Primary Source

The Huejotzingo Codex of 1531

Image of Huejotzingo Codex
Image of Huejotzingo Codex
Image of Huejotzingo Codex
Image of Huejotzingo Codex
Image of Huejotzingo Codex
Image of Huejotzingo Codex
Image of Huejotzingo Codex
Image of Huejotzingo Codex

Annotation

The Huexotzinco Codex (Huexotzinco Codex) is an eight-sheet legal document from sixteenth-century New Spain. The document is a part of the testimony by the Nahua people from Huexotzinco in a legal case against representatives of the Spanish colonial government in Mexico. Huexotzinco is a town southeast of Mexico City. The Nahua people were allies of Hernán Cortés during the Spanish conquistador's campaigns against the Aztec Empire. After the defeat of the Aztec, the people of Huexotzinco became part of Cortés's estates. During Cortés's absence from his estates in 1529-30, colonial administrators levied excessive taxes on the people of Huexotzinco. Upon Cortés's return, the Nahuas joined his legal suit against the administrators. The case eventually made its to the court of King Charles of Spain in 1538 where he sided against the administrators and ordered that two-thirds of the tribute taken from the people of Huexotzinco should be returned to them.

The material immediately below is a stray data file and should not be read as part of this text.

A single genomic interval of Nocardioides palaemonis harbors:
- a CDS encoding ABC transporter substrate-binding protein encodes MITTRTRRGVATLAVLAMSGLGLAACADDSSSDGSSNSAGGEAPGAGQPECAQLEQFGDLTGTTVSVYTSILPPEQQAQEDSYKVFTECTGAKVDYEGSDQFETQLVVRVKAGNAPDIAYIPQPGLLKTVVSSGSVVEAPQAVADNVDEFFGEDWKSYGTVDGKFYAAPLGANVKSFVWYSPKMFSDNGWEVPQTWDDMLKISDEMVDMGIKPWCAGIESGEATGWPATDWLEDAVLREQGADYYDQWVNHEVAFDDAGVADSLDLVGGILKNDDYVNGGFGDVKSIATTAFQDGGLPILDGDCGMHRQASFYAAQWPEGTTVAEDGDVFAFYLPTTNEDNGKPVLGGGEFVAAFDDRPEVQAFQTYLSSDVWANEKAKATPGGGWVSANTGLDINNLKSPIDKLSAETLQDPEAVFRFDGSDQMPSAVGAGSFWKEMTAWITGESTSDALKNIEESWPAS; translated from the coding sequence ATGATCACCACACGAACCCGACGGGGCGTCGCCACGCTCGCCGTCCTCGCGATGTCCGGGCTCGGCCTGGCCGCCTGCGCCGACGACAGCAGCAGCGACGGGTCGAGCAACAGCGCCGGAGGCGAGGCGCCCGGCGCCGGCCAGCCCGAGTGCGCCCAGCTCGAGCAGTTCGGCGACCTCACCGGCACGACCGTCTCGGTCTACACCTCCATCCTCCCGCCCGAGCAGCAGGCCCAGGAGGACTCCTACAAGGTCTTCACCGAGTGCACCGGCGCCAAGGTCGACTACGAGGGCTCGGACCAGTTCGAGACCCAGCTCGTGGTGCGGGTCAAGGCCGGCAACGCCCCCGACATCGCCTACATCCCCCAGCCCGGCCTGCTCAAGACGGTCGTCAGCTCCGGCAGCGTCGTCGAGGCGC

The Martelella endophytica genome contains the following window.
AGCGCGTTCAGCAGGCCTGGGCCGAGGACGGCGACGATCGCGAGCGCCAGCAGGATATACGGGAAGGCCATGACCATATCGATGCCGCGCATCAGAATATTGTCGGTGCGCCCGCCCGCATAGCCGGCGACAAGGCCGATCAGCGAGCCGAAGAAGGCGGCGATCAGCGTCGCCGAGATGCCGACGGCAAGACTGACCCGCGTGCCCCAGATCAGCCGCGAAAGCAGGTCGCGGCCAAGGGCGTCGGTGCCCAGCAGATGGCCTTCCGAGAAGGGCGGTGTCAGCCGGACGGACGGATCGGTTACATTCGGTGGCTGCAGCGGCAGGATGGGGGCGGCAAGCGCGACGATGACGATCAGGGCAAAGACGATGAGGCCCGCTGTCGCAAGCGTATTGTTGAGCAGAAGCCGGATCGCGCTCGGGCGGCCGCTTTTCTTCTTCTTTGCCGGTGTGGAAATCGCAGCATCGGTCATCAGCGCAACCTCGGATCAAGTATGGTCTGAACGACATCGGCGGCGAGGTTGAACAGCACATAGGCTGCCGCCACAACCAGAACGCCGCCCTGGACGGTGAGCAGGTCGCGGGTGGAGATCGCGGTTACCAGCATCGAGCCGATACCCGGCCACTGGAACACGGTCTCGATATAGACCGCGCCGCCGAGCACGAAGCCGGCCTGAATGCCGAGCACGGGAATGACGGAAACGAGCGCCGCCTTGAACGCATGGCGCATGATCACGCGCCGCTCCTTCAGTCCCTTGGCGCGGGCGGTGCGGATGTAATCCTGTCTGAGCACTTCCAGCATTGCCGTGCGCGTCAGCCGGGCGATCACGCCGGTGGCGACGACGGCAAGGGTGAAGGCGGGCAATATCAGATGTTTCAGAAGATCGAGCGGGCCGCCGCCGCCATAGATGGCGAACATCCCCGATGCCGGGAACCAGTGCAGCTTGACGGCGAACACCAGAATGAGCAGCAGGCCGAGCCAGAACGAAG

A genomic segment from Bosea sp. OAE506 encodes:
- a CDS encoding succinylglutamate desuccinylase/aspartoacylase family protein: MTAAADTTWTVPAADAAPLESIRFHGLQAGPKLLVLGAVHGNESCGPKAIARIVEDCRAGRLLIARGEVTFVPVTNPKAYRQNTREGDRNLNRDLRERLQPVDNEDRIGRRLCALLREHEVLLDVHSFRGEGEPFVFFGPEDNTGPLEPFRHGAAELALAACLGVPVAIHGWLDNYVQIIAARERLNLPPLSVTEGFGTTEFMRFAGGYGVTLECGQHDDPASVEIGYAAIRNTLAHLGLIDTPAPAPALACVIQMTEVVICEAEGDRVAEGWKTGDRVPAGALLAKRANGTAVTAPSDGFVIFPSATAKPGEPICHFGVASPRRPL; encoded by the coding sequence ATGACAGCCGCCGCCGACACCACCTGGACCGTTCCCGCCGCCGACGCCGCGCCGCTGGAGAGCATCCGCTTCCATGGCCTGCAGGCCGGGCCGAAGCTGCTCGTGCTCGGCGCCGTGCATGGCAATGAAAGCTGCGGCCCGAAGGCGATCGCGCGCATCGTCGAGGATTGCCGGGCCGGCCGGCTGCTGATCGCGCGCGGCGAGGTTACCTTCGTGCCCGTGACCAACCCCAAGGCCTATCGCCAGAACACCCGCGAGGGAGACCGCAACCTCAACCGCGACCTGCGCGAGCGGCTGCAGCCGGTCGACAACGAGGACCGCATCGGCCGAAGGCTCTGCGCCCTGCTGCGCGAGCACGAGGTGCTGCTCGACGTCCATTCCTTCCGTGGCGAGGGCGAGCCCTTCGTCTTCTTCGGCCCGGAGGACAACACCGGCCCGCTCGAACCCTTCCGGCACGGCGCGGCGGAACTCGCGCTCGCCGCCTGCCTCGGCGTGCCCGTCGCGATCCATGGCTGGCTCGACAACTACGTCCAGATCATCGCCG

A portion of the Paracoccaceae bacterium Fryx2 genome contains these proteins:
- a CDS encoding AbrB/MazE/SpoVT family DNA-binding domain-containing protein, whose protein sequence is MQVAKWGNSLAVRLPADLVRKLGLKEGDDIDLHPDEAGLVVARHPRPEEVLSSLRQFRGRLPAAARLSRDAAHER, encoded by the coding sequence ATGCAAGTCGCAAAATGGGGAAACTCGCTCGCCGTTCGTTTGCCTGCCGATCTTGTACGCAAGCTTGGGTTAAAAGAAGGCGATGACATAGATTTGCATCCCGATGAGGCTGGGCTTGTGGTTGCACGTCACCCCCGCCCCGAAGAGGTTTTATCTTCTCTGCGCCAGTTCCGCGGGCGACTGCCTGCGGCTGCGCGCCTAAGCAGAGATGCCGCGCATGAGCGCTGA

Credits

World Digital Library, Library of Congress. "Huexotzinco Codex, 1531." Accessed August 2, 2021. https://www.wdl.org/en/item/2657/#q=Huejotzingo

Annotated by Raymond Hyser

How to Cite This Source

"The Huejotzingo Codex of 1531," in World History Commons, https://worldhistorycommons.org/huejotzingo-codex-1531 [accessed August 7, 2022]